Supreme Court Definition
The United States Supreme Court is the highest judicial body in the federal government and plays an important role in the American legal system. Established by the United States Constitution, it consists of nine justices appointed for life by the President with Senate approval. The Court’s primary function is to interpret the Constitution and federal laws, resolve legal disputes and ensure the protection of individual rights. Landmark decisions, such as Marbury v. Madison and Brown v. Board of Education, have shaped American jurisprudence and influenced the nation’s social and political landscape. The Supreme Court’s rulings have far-reaching implications, addressing civil rights, civil liberties, and the balance of power between the branches of government.
Supreme Court APUSH Resource and Study Guide
The following sections provide information about important people, court cases, and legal terms that are part of the AP US History curriculum. The Supreme Court was established during the Constitution Convention of 1787 and its powers have been expanded and affirmed through the Bill of Rights and Constitutional Amendments.
Supreme Court Terms and Definitions — People
John Jay, First Chief Justice of the Supreme Court
John Jay, born in 1745, was a prominent American statesman and Founding Father. He played a crucial role in the American Revolutionary War, serving as a diplomat and negotiator of the Treaty of Paris in 1783, which ended the war and recognized American independence. Jay also co-authored The Federalist Papers, a series of essays advocating for the ratification of the U.S. Constitution. He served as the first Chief Justice of the United States from 1789 to 1795.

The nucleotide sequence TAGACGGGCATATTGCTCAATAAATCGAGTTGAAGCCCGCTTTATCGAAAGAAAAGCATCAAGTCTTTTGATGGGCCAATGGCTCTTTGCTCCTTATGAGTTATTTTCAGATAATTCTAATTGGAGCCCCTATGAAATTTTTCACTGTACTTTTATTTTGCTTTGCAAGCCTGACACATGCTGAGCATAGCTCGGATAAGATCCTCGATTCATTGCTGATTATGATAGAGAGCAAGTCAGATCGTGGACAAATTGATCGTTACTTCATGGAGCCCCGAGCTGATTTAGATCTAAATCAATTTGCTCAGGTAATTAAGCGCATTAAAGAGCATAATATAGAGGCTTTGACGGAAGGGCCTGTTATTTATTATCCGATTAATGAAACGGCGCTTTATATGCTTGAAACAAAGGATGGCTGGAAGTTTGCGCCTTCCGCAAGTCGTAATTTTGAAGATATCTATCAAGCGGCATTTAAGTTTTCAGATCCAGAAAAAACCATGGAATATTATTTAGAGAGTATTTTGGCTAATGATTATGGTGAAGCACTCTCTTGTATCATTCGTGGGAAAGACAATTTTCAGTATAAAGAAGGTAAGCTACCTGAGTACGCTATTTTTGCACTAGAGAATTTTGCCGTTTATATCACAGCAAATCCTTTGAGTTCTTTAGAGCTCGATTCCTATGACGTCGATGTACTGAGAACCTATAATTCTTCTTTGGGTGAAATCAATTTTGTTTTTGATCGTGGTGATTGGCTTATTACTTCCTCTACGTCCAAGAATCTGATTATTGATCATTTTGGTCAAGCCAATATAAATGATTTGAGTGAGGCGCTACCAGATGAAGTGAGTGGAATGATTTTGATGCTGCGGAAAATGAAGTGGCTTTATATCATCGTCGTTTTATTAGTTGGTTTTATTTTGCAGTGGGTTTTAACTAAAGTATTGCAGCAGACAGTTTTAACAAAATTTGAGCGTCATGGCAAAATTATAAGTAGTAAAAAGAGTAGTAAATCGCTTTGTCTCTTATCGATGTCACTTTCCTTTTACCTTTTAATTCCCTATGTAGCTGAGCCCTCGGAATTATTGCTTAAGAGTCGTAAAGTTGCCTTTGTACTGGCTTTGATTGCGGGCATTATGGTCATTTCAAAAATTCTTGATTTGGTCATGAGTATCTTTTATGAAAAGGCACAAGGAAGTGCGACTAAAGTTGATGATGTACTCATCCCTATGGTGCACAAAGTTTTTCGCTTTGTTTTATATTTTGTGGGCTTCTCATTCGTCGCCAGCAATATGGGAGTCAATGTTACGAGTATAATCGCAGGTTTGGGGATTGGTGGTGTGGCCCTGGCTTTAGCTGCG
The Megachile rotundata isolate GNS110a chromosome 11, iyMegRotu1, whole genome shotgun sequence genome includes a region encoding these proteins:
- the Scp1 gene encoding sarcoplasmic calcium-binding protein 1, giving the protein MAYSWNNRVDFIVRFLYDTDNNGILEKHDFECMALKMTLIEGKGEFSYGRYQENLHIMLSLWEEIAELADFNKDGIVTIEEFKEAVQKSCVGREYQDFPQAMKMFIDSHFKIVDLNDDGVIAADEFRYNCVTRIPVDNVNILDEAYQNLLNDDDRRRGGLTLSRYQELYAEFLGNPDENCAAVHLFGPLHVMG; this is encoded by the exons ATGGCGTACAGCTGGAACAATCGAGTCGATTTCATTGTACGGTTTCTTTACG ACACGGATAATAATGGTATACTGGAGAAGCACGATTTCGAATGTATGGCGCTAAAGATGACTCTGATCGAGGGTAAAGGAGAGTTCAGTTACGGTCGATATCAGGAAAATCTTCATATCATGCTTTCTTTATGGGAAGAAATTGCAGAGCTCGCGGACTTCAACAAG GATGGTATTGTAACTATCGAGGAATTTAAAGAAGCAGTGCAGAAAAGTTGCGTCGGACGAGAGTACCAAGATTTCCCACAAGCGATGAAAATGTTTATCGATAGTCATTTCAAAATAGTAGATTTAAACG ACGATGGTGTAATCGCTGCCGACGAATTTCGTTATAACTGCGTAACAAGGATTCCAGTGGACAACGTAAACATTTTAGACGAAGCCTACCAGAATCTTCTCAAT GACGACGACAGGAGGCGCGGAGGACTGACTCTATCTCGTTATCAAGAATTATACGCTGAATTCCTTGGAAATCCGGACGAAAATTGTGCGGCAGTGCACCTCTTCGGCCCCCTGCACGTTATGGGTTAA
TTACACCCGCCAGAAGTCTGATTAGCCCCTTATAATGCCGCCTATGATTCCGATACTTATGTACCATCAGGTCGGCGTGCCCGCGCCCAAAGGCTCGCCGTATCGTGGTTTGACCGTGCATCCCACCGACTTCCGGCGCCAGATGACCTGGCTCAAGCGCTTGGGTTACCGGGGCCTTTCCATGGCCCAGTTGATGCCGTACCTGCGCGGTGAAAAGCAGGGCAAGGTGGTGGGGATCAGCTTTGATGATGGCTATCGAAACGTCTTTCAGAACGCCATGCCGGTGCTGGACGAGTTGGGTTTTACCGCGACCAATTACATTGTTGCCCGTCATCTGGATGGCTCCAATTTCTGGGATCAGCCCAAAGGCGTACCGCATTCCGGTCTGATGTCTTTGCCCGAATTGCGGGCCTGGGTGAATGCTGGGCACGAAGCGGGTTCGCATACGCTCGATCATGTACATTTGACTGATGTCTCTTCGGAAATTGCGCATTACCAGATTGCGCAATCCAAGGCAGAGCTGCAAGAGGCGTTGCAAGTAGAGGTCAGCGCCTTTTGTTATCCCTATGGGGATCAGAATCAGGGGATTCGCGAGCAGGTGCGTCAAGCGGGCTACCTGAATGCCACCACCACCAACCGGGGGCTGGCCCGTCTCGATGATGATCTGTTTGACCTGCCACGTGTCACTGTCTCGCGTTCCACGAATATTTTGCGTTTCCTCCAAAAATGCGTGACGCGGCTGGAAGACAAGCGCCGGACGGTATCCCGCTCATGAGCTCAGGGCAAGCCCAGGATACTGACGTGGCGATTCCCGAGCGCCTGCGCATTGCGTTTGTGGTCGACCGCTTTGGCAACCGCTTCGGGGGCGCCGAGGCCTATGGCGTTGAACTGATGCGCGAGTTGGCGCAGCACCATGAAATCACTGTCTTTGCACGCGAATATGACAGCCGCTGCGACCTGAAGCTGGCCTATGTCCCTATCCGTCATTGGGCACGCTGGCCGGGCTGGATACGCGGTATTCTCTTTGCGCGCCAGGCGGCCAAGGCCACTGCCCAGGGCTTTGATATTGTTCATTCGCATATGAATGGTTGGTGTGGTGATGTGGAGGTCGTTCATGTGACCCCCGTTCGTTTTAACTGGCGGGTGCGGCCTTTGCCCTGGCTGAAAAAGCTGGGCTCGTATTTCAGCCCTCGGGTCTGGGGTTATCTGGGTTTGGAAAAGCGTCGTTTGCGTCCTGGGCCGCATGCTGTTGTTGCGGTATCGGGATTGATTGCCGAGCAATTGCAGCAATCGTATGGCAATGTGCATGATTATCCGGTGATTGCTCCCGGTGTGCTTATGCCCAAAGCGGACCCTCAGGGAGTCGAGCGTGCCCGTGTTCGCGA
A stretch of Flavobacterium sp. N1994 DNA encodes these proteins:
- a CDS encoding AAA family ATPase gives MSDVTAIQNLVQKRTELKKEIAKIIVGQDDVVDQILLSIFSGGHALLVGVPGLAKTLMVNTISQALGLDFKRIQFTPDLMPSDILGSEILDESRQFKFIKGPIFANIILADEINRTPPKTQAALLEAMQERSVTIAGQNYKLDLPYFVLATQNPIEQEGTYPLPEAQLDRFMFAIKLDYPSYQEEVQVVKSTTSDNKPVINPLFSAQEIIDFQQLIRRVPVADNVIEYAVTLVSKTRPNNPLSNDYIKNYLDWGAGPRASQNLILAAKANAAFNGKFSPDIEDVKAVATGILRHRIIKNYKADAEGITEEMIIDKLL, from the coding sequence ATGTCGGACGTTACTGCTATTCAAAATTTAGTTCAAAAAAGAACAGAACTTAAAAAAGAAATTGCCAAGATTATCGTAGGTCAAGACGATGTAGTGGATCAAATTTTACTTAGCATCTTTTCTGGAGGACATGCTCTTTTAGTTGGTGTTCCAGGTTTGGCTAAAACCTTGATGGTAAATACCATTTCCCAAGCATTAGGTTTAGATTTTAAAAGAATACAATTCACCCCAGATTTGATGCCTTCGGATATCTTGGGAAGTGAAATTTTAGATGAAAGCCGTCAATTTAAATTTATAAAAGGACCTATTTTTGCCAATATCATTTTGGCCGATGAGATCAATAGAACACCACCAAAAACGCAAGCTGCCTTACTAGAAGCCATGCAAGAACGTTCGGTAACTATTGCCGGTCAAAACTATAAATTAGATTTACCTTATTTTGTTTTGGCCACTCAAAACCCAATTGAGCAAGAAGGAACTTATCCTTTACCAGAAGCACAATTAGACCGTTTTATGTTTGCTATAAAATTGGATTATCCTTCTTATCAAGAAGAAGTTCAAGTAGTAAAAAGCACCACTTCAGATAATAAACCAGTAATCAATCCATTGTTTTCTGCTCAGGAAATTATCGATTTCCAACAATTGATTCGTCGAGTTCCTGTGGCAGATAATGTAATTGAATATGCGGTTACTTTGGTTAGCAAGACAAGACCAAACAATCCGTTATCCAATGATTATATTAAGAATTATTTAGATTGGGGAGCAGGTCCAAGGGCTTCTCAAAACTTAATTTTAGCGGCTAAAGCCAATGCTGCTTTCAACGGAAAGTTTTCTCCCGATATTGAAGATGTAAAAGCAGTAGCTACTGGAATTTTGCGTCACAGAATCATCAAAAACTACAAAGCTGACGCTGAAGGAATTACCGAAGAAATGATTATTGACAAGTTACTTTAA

John Marshall, Fourth Chief Justice of the Supreme Court
John Marshall was an American statesman and jurist who served as the Chief Justice of the United States from 1801 to 1835. He is widely considered one of the most influential figures in American legal history, and his decisions as Chief Justice established many important precedents that continue to shape the interpretation and application of the U.S. Constitution. Marshall was a Federalist who believed in a strong national government and a limited role for the states. He is best known for his decisions in several significant cases, including Marbury v. Madison and McCulloch v. Maryland.